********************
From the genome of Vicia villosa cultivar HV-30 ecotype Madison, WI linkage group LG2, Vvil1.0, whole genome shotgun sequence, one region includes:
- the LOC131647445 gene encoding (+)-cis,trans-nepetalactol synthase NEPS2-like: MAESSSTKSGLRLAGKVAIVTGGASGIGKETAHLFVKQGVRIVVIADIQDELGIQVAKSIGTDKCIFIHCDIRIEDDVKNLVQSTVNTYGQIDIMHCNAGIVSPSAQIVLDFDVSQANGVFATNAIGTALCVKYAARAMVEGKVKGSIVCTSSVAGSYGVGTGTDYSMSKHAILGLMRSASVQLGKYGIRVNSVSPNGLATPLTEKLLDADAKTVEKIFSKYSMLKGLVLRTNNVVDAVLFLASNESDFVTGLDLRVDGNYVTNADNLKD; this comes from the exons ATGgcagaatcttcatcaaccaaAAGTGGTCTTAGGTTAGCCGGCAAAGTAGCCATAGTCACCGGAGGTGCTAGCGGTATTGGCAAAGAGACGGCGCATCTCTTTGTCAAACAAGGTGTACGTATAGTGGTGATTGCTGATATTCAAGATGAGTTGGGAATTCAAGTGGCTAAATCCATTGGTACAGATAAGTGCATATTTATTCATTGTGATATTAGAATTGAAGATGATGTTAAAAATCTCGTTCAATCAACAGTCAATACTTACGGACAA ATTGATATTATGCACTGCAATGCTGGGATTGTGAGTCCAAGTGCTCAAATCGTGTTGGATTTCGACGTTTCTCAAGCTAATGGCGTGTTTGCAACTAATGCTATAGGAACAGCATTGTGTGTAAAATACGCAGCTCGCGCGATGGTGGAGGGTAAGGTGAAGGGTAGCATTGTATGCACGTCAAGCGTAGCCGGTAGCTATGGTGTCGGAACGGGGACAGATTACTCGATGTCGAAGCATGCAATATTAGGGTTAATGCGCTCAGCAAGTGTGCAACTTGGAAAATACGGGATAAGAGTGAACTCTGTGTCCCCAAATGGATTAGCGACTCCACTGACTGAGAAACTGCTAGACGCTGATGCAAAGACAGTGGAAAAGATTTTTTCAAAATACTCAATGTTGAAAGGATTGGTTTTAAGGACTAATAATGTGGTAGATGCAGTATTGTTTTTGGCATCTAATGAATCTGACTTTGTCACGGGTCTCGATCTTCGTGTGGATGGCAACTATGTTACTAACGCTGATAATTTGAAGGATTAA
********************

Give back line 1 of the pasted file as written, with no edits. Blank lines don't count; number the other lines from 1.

From the genome of Vicia villosa cultivar HV-30 ecotype Madison, WI linkage group LG2, Vvil1.0, whole genome shotgun sequence, one region includes: